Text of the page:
“And he shall say to you, I Know you not, whence ye are: depart from me,” – Luke 13:27

My bother had just returned home  from the doggie salon with Bridget, his pet dog, a Shih Tzu. He opened the gate to the back yard where her companion, Maggie, a mixed Dalmatian, another pooch owned by my brother, was lounging on the lawn. When Bridget entered the yard Maggie behaved strangely. She walked circles around Bridget sniffing as she kept her distance. My mom called Bridget to climb up to the deck floor so she could see her new hair cut. Bridget, however, just sat at the base of the stairs looking at my mom as though she had two heads. While we all puzzled over the strange event that we were witnessing the phone rang. It was the doggie salon asking to speak with my brother. It seems there was a lady who had just arrived to pick up her dog claiming that the dog did not belong to her. It just so happened that the lady’s dog was of the same breed as Bridget. Yes, you guessed it, my brother brought home the wrong dog.

No wonder Maggie acted so strangely toward her little chum. It wasn’t her chum at all. My brother immediately returned to the doggie salon and made the switch. As the real Bridget entered the back yard she was now not avoided by an incredulous Maggie, but rather was warmly welcomed with a lick from her friend. Maggie now recognized her life long pal and was judged to be bona-fide. And by that recognition she was enthusiastically received with open arms; I mean paws.

What is judgment? Judgment is recognition: recognition from our point of view and recognition from God’s point of view. It is recognition, first of all, from our point of  view. Suppose that we are cleaning our house when a distinguished visitor is announced. We will say, “Oh, I am not clean, wait until I wash up and dress.” That’s the way we are when we go before the sight of God: let me clean up a bit. Recognition is also from God’s point of view. Grace is the similarity of our nature to God’s nature. St. Peter says: “We are partakers of God’s nature.” Just as our parents know us because we share their nature, so God looks upon us. If He sees His nature in us, then He will say, “Come ye blessed of my Father. I am the natural Son; you are the adopted son. Come unto the kingdom prepared for you.” If, however, he looks and does not see that likeness of nature, as a mother knows the neighbor’s child is not her own, so the lord will say, “I know you  not.” It is a terrible thing not to be known by God. – Archbishop Fulton J. Sheen

What is that likeness of nature that Archbishop Sheen speaks of? It is that which is found on the cross. A man whom we deemed to be suffering from punishment for some wrong done. In relation to the world he was a criminal. And His crime was to be unworldly. As we look upon Him we see pain instead of pleasure. We see poverty instead of wealth. We see helplessness instead of power. We see humility in lowliness instead of honor. We see someone who has separated Himself from all that this world holds so dear. We see someone who has done something that no one in the world has ever done; He overcame death. And He invites us all to do the same.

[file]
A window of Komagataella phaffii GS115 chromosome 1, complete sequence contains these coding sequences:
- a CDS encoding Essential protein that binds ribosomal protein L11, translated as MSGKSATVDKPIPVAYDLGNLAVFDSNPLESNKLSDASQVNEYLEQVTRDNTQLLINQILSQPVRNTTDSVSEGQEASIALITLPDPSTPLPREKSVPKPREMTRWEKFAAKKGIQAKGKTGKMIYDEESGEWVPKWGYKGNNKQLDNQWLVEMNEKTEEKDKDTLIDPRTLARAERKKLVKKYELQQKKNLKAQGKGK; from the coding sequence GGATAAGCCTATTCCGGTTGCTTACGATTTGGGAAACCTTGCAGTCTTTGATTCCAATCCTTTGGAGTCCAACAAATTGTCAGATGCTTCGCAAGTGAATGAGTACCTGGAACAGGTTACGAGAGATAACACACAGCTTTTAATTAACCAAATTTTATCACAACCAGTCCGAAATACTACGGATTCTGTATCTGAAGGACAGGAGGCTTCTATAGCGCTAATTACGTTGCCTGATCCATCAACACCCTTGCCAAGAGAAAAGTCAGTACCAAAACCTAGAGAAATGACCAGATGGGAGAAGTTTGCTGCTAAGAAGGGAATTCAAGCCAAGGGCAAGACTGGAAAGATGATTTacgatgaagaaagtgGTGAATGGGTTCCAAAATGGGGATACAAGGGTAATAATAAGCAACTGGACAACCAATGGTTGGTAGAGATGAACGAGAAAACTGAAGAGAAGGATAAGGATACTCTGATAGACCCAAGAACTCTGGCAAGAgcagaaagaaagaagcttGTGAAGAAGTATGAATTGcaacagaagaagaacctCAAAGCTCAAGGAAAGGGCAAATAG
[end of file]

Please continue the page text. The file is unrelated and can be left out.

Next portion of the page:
By not separating ourselves from those potentially enslaving misused things that would be our gods and which bind us to this world, we will experience not one but two deaths; one of body and one of soul. When we control that which would control us we die but once. And for one whose soul is unbounded by worldly restraints we then free ourselves to truly live the life that Christ has promised through the event of His resurrection. We will do what He has done.

When we stand before Christ’s judgment we will hear one of three things from Him; “I know you, I know you somewhat, or I know you not.” The category in which each of us falls will depend upon our likeness to Christ determined by our disposition toward this life. That likeness which is revealed on the cross. How much of Himself that He sees in us will determine the response that we will receive. We will be overjoyed to be among those in first two categories. For those known in complete likeness will enter God’s house immediately and those known somewhat, through God’s mercy, will enter the city of God after a period of purification. And to be among those in the third group will be the saddest of moments. For when we are in His incomprehensible glorious presence for but that instant of determined recognition, we will then know why faith and hope in His will were so instrumental in bringing to reality the promise of eternal life in the loving embrace of God.

So now is the time to succeed in the effort of attaining and maintaining the lessons of the cross. The purpose of which is to avoid the tragic regret of being found among the unknown.



About Alan A. Malizia: Contagious Optimism! Co-Author

Retired mathematics teacher and high school athletics coach. Honors: 1988 Ct. Coach of the Year for H.S. Girls Voleyball and 2007 Inducted into the Ct. Women's Volleyball Hall of Fame. Since retiring have written two books; "The Little Red Chair," an autobiography about my life experience as a polio survivor and "A View From The Quiet Corner," a selection of poems and reflections. Presently I am a contributing author for the "Life Carrots" series primarily authored by Dave Mezzapelle of
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